Authors in addition to Dr. Savoy, are former Regenstrief Institute Research Scientist Jason Saleem, PhD, now of the J.B. Speed School of Engineering, University of Louisville; Barry C. Barker and Himalaya Patel, PhD, of the Richard L. Roudebush Department of Veterans Affairs Medical Center’s Center for Health Information and Communication, and hospitalist Areeba Kara, M.D., of Indiana University School of Medicine and IU Health Physicians.

About April Savoy, PhD

In addition to her role as a research scientist at Regenstrief Institute, April Savoy, PhD, is the director of the U.S. Department of Veterans Affairs Health Services Research and Development Human-Computer Interaction and Simulation Laboratory, and a core investigator for the Center for Health Information and Communication, Richard L. Roudebush VA Medical Center. She is also an assistant professor of computer and information technology at Purdue School of Engineering and Technology at IUPUI.

About Regenstrief Institute

Founded in 1969 in Indianapolis, the Regenstrief Institute is a local, national and global leader dedicated to a world where better information empowers people to end disease and realize true health. A key research partner to Indiana University, Regenstrief and its research scientists are responsible for a growing number of major healthcare innovations and studies. Examples range from the development of global health information technology standards that enable the use and interoperability of electronic health records to improving patient-physician communications, to creating models of care that inform practice and improve the lives of patients around the globe.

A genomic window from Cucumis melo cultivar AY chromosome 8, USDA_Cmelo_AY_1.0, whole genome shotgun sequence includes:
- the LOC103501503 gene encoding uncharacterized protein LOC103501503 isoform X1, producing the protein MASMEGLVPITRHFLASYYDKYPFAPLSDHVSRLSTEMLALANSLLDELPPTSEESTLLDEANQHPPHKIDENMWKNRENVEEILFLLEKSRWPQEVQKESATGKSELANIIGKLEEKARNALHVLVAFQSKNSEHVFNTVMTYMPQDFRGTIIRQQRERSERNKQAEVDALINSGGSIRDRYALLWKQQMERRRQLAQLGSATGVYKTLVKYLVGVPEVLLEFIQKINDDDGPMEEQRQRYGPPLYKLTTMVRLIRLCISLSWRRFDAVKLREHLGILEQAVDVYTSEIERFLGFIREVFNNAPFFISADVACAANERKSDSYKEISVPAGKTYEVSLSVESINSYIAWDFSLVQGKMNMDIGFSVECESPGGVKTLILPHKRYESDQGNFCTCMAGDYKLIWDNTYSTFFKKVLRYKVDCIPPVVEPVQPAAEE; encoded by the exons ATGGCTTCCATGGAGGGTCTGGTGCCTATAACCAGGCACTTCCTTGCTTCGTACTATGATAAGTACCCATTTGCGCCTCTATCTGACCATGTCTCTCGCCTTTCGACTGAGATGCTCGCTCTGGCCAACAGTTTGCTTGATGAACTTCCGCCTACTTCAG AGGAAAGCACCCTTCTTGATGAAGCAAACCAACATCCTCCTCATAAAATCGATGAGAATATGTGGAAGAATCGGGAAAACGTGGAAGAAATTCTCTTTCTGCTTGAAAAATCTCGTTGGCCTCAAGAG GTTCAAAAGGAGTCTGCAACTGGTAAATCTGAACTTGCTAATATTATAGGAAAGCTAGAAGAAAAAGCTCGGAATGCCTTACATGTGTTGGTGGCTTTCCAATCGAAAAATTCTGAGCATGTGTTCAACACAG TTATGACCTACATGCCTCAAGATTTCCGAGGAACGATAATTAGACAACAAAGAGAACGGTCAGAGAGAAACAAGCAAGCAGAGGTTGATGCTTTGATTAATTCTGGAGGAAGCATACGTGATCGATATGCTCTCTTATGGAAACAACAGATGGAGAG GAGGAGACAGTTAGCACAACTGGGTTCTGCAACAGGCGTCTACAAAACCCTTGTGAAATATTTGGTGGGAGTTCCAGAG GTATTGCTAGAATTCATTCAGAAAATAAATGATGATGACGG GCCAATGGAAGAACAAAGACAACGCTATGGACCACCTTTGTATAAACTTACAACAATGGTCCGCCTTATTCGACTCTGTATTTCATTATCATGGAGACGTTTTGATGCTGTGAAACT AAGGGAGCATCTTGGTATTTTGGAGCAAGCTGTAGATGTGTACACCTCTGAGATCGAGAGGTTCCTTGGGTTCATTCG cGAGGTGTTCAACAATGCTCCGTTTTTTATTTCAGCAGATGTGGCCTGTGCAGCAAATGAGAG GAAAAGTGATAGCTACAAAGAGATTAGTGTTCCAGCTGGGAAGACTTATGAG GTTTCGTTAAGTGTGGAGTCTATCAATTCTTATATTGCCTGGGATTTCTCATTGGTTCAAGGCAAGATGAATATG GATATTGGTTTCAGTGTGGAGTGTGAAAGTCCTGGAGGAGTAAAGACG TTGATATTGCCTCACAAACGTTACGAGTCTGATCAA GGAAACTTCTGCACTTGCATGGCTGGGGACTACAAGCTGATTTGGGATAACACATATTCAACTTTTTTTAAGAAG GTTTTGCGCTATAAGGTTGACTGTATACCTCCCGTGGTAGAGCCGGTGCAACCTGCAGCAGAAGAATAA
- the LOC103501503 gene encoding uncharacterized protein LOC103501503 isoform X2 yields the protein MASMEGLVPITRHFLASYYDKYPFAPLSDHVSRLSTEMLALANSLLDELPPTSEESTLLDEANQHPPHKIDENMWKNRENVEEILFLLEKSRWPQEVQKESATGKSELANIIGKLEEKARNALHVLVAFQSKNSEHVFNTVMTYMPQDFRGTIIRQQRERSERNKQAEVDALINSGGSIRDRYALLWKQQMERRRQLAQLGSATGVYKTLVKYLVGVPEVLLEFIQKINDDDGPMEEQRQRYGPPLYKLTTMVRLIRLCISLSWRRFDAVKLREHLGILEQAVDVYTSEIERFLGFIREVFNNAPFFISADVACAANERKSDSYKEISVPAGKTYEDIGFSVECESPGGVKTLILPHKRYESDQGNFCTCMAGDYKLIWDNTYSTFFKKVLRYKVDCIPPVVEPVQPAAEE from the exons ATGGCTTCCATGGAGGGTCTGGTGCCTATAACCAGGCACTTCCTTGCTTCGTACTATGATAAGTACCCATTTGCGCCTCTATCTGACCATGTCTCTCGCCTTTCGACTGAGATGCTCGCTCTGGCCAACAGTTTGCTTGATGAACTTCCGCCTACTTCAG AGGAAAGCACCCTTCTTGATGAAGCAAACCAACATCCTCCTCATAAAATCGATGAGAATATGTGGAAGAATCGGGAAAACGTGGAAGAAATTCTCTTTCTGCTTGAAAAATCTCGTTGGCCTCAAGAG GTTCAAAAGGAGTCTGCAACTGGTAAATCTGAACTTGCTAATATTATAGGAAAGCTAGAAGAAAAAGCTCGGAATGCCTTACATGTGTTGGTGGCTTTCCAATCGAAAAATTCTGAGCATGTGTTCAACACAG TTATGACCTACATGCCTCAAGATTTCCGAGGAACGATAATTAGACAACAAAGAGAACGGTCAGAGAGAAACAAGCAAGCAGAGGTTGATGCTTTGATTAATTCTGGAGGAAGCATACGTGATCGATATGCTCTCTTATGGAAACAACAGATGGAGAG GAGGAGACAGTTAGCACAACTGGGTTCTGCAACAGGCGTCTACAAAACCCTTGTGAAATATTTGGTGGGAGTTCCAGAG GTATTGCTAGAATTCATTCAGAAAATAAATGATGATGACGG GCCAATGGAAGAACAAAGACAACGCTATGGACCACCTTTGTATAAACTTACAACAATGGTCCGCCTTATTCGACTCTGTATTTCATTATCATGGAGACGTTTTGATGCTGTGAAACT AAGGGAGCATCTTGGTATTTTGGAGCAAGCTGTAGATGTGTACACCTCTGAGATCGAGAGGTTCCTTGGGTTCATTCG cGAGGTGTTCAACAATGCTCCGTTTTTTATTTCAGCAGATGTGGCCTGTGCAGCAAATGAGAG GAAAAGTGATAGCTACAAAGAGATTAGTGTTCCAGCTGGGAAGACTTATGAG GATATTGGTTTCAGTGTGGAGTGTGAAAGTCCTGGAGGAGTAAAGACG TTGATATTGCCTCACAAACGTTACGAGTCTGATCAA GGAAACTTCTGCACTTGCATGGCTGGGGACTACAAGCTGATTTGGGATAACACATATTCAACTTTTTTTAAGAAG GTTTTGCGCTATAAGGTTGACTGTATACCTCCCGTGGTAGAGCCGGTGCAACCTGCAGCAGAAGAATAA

Sam Regenstrief, a nationally successful entrepreneur from Connersville, Indiana, founded the institute with the goal of making healthcare more efficient and accessible for everyone. His vision continues to guide the institute’s research mission.

About Richard L. Roudebush Veterans Affairs (VA) Medical Center

Established in 1932, the Richard L. Roudebush VA Medical Center serves Veterans from across Indiana and western Illinois. The Roudebush VAMC is one of the largest and most complex medical centers in the Department of Veterans Affairs, and provides acute inpatient medical, surgical, psychiatric, rehabilitation, and neurological care to more than 60,000 Veterans annually. Some of the many services available to Veterans include emergency medicine, primary care, cardiac care, radiation oncology, audiology, community-based extended care and community VA clinics.

About the Purdue School of Engineering and Technology at IUPUI

The Purdue School of Engineering and Technology at IUPUI is regarded as one of America’s premier urban schools of engineering and technology. It offers undergraduate and graduate degree programs that prepare students for careers in a global economy, and is recognized regionally, nationally and internationally for its excellence in teaching and learning, research and creative activities, and community engagement.